Sue Towner is a member of Oxfordshire School Improvement Team (OSIT), a group of teachers employed by Oxfordshire LEA to help primary schools criticised by Ofsted. Mrs Towner is currently working at Windale Community Primary School, which has improved its key stage 2 scores by 98 per cent since first inspected in 2000.
What is the Oxfordshire School Improvement Team?
It comprises two heads and five teachers employed to work in primary schools in challenging circumstances. I'm a teacher on the team. Our brief is to help schools to improve. We have some bad times but they are quickly forgotten. Somebody once said our motto should be "let's move on".
What are the biggest problems facing the schools you work with?
We usually see the same things the first time we go in - harassed teachers, low standards, poor behaviour. The OSIT heads start with heads, governors and parents, OSIT teachers work with the teachers and children. This can mean taking a class where a teacher is off sick, modelling lessons or supporting teachers in class and with training. We are always aware that a school must function well after we've gone.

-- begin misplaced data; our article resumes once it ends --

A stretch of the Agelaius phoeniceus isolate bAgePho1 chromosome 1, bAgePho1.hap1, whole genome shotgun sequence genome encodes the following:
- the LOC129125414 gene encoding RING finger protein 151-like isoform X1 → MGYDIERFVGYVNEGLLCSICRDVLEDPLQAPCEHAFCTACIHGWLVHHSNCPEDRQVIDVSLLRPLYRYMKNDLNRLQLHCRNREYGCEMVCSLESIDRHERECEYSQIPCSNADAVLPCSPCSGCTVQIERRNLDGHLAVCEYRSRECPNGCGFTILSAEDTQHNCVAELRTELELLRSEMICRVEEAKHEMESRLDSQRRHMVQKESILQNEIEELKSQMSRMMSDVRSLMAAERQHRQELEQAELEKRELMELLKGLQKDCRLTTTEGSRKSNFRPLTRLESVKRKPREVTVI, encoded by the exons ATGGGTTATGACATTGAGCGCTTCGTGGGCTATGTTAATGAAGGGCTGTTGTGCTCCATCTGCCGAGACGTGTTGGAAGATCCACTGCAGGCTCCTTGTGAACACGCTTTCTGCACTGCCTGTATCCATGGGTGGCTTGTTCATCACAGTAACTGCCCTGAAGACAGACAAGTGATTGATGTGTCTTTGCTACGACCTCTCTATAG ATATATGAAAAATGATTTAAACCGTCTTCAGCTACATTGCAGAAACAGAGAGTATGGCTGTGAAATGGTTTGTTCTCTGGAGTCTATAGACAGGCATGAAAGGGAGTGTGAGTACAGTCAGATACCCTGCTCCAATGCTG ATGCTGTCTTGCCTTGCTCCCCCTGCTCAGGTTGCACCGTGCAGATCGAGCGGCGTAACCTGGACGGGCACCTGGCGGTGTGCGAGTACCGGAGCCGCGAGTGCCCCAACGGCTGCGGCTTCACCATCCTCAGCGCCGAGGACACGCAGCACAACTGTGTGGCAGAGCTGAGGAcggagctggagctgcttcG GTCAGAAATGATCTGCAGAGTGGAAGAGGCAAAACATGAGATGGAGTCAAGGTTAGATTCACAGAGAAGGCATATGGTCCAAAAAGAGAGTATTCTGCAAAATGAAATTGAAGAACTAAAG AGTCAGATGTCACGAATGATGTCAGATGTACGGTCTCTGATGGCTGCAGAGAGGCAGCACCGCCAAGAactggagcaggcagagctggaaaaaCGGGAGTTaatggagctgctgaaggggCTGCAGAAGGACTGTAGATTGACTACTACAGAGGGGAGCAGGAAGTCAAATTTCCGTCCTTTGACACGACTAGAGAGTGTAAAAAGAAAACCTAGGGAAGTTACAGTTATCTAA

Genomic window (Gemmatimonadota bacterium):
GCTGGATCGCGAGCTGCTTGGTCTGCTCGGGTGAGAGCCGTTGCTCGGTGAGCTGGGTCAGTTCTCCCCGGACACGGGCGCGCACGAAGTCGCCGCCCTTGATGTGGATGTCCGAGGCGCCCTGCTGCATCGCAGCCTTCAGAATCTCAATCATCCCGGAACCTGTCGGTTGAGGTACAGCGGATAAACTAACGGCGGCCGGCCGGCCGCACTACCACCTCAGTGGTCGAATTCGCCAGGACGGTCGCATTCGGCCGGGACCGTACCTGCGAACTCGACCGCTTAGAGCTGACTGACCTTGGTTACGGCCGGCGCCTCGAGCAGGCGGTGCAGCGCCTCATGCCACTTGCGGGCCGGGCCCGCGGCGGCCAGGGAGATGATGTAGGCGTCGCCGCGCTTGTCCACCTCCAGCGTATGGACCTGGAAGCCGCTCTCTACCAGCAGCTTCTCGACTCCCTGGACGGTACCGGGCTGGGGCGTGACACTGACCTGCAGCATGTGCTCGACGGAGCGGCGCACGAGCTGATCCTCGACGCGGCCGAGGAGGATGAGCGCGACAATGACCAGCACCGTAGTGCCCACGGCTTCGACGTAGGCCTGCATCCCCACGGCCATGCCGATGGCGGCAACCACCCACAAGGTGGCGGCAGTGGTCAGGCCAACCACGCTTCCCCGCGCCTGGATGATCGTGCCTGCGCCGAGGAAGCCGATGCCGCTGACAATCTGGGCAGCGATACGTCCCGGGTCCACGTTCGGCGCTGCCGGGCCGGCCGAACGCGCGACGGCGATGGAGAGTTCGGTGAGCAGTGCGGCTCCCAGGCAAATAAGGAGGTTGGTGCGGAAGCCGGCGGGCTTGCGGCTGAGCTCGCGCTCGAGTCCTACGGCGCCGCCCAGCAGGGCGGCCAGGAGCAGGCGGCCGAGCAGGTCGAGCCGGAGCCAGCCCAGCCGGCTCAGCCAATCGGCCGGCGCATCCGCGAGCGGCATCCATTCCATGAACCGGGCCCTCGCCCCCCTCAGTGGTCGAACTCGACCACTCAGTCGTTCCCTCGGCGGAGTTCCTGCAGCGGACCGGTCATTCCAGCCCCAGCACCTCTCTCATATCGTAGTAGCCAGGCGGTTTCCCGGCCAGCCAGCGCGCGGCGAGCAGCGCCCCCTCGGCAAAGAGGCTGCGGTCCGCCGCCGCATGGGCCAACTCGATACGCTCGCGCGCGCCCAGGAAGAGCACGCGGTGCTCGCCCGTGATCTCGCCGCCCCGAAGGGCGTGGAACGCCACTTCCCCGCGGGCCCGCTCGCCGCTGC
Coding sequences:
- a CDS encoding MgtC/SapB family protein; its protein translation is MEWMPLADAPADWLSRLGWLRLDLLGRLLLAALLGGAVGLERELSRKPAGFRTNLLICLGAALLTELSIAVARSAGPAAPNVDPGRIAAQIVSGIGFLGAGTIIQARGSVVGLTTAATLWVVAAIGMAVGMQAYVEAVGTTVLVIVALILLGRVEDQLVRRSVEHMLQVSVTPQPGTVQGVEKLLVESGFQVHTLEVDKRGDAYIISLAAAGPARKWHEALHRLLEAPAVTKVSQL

Describe a typical day
I teach pupils in years three and four literacy and numeracy each morning, working quickly as we have some ground to make up. In the afternoon I can teach any lesson to any class. One of the most important parts of the day is after the children have left, when teachers are winding down. We plan, mark, discuss resourcing, behaviour management, anything that bothers them.
Do you run any other programmes to help the school progress?
Inclusion lessons for children with behavioural problems are at lunchtime. Yesterday two girls who had broken equipment appeared sheepishly and told me they were worried they would be asked to pay for it and had no money. Months ago one of them had screamed obscenities in my face; now she asks for a cuddle.
How does OSIT itself seek improvement?
Every other Friday the OSIT team meet and have training or visit a school with good practice. We are trained to use county procedures and software so that we can meet any need. Matching our strengths to schools asking for help is the job of our line manager. When Ofsted started there were 46 schools in the authority deemed to be failing or have serious weaknesses; now there are six. We must be doing something right!
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